What is a framework?
Frameworks in IT, their characteristics and their use in web apps
By Francesco Bonacini
In IT, when you decide how to develop a project software, you often come across the term framework and you discuss which to choose and which advantages or limitations they entail. However, it may be useful first of all to take a step back and ask ourselves:
What is a framework?
«[…] in software development, [a framework] is a logical support architecture […] on which software can be designed and created, often facilitating the developer’s programming.»
Wikipedia the free encyclopaedia, “Framework” article, Italian version
Let’s take a closer look at the definition we have just given. A framework should offer the tools to facilitate and speed up the development work of those who use it.
We should point out that the definition is purposefully generic. Let me give you a couple of examples of framework to better clarify this concept. Vue.js simplifies the interaction between the most commonly used web technologies: HTML, CSS and JS. NativeScript starts from written code using Vue.js (or other similar frameworks) and applies dedicated tools that allow you to translate everything into Android and iOS native mobile apps. Therefore, a framework simplifies the use of one or more programming languages and can manage different IT tools, such as other frameworks or software.
Frameworks adopt and implement design patterns to define how to solve the problems they were designed for. Once the architecture has been decided, other principles and logical rules are derived from it for a correct use of the framework itself: how to organise and name the files that make up the software, which technologies are required, recommended and not recommended, how to use the content of a file, what the best practices to follow are and so on.
If the person using the framework is strongly advised or forced to follow these rules, due to design choices, then that framework is opinionated. On the other hand, if it defines some guidelines, but leaves the user free to adopt the rules or not, then the framework is considered minimally or not at all opinionated.
With a well-defined structure, an opinionated framework can help the developer save time and effort in choosing the software and added guidelines to use, as well as assuring the respect of the rules. However, this rigid structure can become a problem when dealing with particular unexpected cases.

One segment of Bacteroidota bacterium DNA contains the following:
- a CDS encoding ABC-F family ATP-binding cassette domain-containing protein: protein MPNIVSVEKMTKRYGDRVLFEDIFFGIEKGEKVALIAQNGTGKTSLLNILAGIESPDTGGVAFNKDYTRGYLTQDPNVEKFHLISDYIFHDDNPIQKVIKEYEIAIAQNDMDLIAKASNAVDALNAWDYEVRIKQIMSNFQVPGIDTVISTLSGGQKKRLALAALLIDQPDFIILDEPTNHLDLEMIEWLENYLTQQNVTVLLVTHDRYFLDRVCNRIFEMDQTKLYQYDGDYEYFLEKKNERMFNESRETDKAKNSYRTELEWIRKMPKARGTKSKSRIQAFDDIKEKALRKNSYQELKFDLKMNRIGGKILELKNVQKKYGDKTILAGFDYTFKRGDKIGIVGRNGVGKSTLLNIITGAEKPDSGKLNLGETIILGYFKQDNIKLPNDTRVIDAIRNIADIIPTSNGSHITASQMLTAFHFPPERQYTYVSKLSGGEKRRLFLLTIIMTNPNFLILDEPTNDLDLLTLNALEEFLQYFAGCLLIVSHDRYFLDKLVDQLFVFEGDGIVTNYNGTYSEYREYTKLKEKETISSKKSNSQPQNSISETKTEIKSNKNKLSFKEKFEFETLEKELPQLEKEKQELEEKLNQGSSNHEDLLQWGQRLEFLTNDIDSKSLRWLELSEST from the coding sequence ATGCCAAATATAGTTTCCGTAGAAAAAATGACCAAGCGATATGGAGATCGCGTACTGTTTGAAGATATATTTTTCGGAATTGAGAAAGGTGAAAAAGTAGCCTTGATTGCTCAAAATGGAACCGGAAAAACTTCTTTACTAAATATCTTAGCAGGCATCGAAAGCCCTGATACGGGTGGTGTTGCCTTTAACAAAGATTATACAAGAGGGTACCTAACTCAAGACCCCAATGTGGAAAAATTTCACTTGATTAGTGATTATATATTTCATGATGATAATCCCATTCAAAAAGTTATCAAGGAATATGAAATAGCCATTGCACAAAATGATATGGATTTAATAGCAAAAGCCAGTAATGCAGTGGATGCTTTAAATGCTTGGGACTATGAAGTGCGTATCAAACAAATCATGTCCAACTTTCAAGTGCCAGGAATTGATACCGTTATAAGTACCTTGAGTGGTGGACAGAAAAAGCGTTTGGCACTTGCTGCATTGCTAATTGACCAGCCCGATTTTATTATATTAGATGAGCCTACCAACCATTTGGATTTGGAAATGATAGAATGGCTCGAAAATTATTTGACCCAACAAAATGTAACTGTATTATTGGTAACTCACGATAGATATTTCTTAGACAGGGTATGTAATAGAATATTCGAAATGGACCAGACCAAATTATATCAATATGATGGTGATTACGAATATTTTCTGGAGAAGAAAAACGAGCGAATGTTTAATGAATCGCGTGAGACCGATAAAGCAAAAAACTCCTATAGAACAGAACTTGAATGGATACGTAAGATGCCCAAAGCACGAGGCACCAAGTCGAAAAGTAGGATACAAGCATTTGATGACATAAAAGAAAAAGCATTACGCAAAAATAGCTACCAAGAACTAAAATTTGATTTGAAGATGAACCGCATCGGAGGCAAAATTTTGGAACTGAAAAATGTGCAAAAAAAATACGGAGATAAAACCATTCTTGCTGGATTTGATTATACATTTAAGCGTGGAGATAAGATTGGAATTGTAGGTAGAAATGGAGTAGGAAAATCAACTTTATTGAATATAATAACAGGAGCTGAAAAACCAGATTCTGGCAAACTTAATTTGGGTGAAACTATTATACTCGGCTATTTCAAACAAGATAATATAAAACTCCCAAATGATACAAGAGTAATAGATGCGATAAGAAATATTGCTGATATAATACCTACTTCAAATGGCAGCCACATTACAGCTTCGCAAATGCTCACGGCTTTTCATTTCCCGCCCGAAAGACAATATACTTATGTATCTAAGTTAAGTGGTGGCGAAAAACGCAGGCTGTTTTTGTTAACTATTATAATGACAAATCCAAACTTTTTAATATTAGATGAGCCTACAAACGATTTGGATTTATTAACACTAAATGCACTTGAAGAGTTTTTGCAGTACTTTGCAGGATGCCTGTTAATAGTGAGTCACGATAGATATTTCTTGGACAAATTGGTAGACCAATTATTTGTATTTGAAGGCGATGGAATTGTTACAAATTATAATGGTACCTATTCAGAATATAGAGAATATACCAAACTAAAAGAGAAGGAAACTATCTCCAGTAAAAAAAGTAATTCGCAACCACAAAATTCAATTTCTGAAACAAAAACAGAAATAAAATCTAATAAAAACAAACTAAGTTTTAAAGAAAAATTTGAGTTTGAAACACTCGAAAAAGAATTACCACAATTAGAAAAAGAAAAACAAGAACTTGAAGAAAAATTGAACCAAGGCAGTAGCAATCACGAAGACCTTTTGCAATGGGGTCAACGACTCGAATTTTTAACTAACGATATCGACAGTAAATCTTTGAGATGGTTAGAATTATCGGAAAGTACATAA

So, a framework performs the most common, yet essential tasks for the applications to work, allowing developers the freedom to concentrate on the creation of the most important functions of the product.
Which frameworks exist?
Up to this point we have spoken about the technical characteristics of a framework, but we haven’t mentioned many names.
This is because there are frameworks of all kinds: they may adopt different programming standards, be developed by companies or foundations and designed for one or more programming languages. As with every IT project, a framework can be developed and then abandoned and many of them are designed to meet the same needs using different tools and technologies.
Making a list of all the existing frameworks is impossible as well as useless. Consider for example that a company may develop its own framework and not even release it to the public using it exclusively for its internal projects. All we can do, every time, is to see if one that is suitable for our needs exists.
A few examples. .NET is a famous Microsoft framework designed mainly for C#, but it also supports other programming languages. Django and Ruby on Rails are two of the most commonly used web frameworks respectively for the python and Ruby languages, while Spring is one of the best for Java.
Many of the frameworks mentioned so far are designed to work with web technologies. Let’s look at this concept a bit more in depth. A framework is not necessarily used to work with the web: the abundance of these is due to the trend over the last ten odd (and perhaps even fifteen) years of making the apps usable online without requiring installation by the user (web app). However there are many frameworks that offer tools to create applications not based on the web that can be installed on the device that executes them.
Since we concentrate mainly on web development, we at Dreamonkey refer to Quasar, Vue.js and Angular as our frontend frameworks and we use Laravel for our backend development. To work with native platforms we are using NativeScript and we collaborate on a project for the creation of web component based on Stencil. Considering the speed of evolution of the IT sector, we are always open to innovation and the study of new technologies.
If you need to develop web projects and you are undecided on which framework to use, if you are using one of the frameworks that we have adopted and need some advice or you simply want to talk to us about our technological choices, don’t hesitate to contact us.